One or both clients may answer one or more of the questions with, "I don't know," especially about the other person- "Maybe." "Maybe" answers are not unexpected since uncertainty is a primary reason for therapy. Responses may be unexpected.  Jeanine was shocked that unlike her confident "Yes," Frances responded with a tepid "Maybe" to whether working on the relationship was worth it to her.  Consequently, their being out of sync became a focus of therapy.

To build or heal the relationship, both partners need to move towards all "Yes" answers.  The therapist's goal is to facilitate partners increased confidence in oneself and his/her partner's capacity and will to grow and change, finding it worthwhile to change, and that both have the courage and energy to change.  If or when Jeanine and Frances for example, have sixteen definitive "Yes" answers, the relationship becomes fundamentally different and therapy has a different process.  This confidence may exist prior to therapy, develop during therapy… or never happen.  Entering therapy, Jeannie was not confident that she or Frances could change.  They shared doubt whether it was worth it and if they had what it would take emotionally to work through all their issues.  "Maybes."

Couple therapy frequently focuses on both partners developing the skills- often communication skills to improve intimacy and cohesion.  As that goes well, the relationship solidifies.  However, if partners have significant difficulty actualizing therapeutic guidance into cohesive mutually nurturing behavior, the underlying issues of having the will to grow and change, feeling the relationship is worth the effort, and having the courage and energy to go through difficult intrapersonal and interpersonal processes arise to the forefront of therapy. Frustration making changes can reveal deeper issues compromising an individual's will and sense of worth and courage to deal with the relationship process.  The focus of therapy should shift to major trauma, rigid cultural or family-of-origin models, abuse, and other powerful, as partners are able or unable to follow through on relationship guidance.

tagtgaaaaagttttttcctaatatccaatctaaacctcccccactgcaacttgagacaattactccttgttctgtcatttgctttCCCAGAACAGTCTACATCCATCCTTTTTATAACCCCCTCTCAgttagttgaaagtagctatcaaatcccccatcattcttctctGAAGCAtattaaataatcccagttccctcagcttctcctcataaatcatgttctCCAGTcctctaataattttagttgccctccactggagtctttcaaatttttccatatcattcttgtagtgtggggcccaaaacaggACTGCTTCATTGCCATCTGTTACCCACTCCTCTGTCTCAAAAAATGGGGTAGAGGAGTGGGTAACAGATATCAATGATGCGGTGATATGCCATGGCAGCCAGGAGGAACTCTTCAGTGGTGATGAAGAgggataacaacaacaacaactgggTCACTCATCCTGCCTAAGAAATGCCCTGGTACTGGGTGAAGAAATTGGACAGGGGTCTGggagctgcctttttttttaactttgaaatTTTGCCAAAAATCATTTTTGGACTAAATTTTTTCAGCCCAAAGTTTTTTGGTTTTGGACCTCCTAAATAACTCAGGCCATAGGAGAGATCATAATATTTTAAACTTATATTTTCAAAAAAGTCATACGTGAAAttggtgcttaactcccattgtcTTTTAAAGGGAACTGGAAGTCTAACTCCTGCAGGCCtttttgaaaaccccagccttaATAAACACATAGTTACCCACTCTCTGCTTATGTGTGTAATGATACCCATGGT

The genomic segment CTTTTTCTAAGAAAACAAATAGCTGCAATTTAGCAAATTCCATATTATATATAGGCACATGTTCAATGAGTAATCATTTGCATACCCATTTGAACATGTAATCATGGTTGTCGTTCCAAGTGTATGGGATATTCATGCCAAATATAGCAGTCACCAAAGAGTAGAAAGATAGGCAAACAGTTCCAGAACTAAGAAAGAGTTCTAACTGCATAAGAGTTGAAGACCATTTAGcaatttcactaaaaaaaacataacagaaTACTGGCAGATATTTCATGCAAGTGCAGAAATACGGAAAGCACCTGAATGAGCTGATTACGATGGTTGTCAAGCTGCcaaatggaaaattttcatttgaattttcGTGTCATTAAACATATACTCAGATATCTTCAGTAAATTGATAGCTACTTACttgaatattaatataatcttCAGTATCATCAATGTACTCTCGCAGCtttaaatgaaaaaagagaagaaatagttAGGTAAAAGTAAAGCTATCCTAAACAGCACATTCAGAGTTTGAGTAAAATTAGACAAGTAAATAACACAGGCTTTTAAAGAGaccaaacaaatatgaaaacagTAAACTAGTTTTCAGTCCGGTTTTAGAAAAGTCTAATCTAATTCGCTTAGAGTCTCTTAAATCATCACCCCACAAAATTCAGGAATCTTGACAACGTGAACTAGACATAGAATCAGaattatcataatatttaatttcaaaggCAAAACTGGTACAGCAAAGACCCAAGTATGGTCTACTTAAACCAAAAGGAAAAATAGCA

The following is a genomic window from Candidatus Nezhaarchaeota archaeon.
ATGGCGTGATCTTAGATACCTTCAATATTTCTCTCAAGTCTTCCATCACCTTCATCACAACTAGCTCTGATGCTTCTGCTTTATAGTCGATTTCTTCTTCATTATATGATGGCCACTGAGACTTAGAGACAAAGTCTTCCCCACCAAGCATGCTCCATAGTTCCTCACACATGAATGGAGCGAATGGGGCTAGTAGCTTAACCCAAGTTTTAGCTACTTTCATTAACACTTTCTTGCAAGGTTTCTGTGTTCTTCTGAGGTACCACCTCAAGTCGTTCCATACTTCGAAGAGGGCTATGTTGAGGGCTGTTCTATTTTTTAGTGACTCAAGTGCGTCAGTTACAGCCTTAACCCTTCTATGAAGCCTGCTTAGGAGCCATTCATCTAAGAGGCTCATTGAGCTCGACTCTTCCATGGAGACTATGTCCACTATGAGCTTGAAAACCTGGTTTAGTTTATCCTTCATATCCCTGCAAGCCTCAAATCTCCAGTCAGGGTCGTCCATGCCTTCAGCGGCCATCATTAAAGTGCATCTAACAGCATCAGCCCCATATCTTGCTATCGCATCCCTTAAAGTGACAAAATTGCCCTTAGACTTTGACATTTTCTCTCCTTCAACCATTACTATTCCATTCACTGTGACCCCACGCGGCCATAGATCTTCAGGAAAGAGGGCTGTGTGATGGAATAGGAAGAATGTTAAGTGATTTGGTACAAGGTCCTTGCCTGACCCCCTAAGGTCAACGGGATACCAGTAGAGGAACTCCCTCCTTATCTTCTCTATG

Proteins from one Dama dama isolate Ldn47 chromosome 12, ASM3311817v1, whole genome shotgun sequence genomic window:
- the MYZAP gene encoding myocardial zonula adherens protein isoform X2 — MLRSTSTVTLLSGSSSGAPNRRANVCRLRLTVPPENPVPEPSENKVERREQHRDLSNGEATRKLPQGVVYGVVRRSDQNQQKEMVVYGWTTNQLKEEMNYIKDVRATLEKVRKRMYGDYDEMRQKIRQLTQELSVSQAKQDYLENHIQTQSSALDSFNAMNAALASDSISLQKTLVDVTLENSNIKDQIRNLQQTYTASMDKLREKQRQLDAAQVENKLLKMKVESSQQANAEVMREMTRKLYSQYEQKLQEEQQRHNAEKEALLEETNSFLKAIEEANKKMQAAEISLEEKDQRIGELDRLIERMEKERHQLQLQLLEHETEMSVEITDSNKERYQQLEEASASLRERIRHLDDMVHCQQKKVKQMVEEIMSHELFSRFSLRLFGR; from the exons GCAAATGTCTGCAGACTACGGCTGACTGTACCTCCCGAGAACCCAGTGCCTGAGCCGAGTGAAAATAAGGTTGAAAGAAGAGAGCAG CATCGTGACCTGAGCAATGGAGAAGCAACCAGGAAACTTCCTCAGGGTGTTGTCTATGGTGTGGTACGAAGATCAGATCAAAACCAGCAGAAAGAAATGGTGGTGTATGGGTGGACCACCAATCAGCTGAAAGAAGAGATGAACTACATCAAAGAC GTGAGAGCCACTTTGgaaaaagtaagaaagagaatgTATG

Without turning each "Maybe" into "Yes," they will be hard pressed to move in any direction without anxiety.  They might separate with doubt lingering indefinitely for both.  Staying together without clarity, they would lack confidence the relationship will ever be fulfilling.  With sixteen confident affirmative answers, however partners tangibly relax.  A secure foundation for therapy and the couple’s process would have been established- probably due to deeper issues having been resolved.  A "mistake" or injury- rather than precipitating a crisis of relationship viability or triggering the here-to-for unaddressed deeper issues, instead identifies an area to work on.  With sixteen "Yes" answers, there is still healing, work, and problem-solving.  However, joint confidence affirms their capacity and commitment to work through their issues without the relationship perpetually at risk.  Therapy is also fundamentally different as it is when couples who come to therapy already securely at this point, but with some need to work out some issues.